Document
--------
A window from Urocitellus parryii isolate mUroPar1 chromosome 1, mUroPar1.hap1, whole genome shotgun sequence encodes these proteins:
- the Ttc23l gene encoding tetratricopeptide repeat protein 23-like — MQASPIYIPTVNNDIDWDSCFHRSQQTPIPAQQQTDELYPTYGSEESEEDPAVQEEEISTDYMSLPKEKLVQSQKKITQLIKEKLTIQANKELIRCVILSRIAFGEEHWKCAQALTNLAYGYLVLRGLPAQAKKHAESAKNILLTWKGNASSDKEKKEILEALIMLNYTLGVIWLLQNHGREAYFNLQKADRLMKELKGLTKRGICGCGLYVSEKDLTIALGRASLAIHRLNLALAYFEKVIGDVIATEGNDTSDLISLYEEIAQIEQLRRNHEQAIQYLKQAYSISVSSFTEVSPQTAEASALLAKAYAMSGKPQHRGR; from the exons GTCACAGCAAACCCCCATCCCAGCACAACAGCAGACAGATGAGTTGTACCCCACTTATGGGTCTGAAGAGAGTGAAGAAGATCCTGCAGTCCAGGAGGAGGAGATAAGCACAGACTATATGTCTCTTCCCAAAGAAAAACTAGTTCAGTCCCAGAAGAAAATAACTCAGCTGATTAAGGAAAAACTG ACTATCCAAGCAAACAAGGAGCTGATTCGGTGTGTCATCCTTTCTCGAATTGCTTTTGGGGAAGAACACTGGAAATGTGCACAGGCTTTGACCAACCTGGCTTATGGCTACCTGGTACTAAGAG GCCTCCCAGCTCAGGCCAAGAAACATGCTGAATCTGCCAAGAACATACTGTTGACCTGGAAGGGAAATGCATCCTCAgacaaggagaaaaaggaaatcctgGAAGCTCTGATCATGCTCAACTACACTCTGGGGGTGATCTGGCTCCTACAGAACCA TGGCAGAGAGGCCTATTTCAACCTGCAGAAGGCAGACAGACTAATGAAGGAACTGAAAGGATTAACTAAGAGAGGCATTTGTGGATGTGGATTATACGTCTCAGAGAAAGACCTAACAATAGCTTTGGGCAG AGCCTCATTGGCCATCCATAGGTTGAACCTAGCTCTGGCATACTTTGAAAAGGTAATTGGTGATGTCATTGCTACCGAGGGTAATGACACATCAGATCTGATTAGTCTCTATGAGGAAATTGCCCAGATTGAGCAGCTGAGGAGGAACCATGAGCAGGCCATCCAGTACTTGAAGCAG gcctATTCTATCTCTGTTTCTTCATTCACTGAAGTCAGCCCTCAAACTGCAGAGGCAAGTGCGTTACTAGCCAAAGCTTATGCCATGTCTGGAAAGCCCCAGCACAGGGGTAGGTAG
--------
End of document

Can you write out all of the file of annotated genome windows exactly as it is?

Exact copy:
A window from Urocitellus parryii isolate mUroPar1 chromosome 1, mUroPar1.hap1, whole genome shotgun sequence encodes these proteins:
- the Ttc23l gene encoding tetratricopeptide repeat protein 23-like — MQASPIYIPTVNNDIDWDSCFHRSQQTPIPAQQQTDELYPTYGSEESEEDPAVQEEEISTDYMSLPKEKLVQSQKKITQLIKEKLTIQANKELIRCVILSRIAFGEEHWKCAQALTNLAYGYLVLRGLPAQAKKHAESAKNILLTWKGNASSDKEKKEILEALIMLNYTLGVIWLLQNHGREAYFNLQKADRLMKELKGLTKRGICGCGLYVSEKDLTIALGRASLAIHRLNLALAYFEKVIGDVIATEGNDTSDLISLYEEIAQIEQLRRNHEQAIQYLKQAYSISVSSFTEVSPQTAEASALLAKAYAMSGKPQHRGR; from the exons GTCACAGCAAACCCCCATCCCAGCACAACAGCAGACAGATGAGTTGTACCCCACTTATGGGTCTGAAGAGAGTGAAGAAGATCCTGCAGTCCAGGAGGAGGAGATAAGCACAGACTATATGTCTCTTCCCAAAGAAAAACTAGTTCAGTCCCAGAAGAAAATAACTCAGCTGATTAAGGAAAAACTG ACTATCCAAGCAAACAAGGAGCTGATTCGGTGTGTCATCCTTTCTCGAATTGCTTTTGGGGAAGAACACTGGAAATGTGCACAGGCTTTGACCAACCTGGCTTATGGCTACCTGGTACTAAGAG GCCTCCCAGCTCAGGCCAAGAAACATGCTGAATCTGCCAAGAACATACTGTTGACCTGGAAGGGAAATGCATCCTCAgacaaggagaaaaaggaaatcctgGAAGCTCTGATCATGCTCAACTACACTCTGGGGGTGATCTGGCTCCTACAGAACCA TGGCAGAGAGGCCTATTTCAACCTGCAGAAGGCAGACAGACTAATGAAGGAACTGAAAGGATTAACTAAGAGAGGCATTTGTGGATGTGGATTATACGTCTCAGAGAAAGACCTAACAATAGCTTTGGGCAG AGCCTCATTGGCCATCCATAGGTTGAACCTAGCTCTGGCATACTTTGAAAAGGTAATTGGTGATGTCATTGCTACCGAGGGTAATGACACATCAGATCTGATTAGTCTCTATGAGGAAATTGCCCAGATTGAGCAGCTGAGGAGGAACCATGAGCAGGCCATCCAGTACTTGAAGCAG gcctATTCTATCTCTGTTTCTTCATTCACTGAAGTCAGCCCTCAAACTGCAGAGGCAAGTGCGTTACTAGCCAAAGCTTATGCCATGTCTGGAAAGCCCCAGCACAGGGGTAGGTAG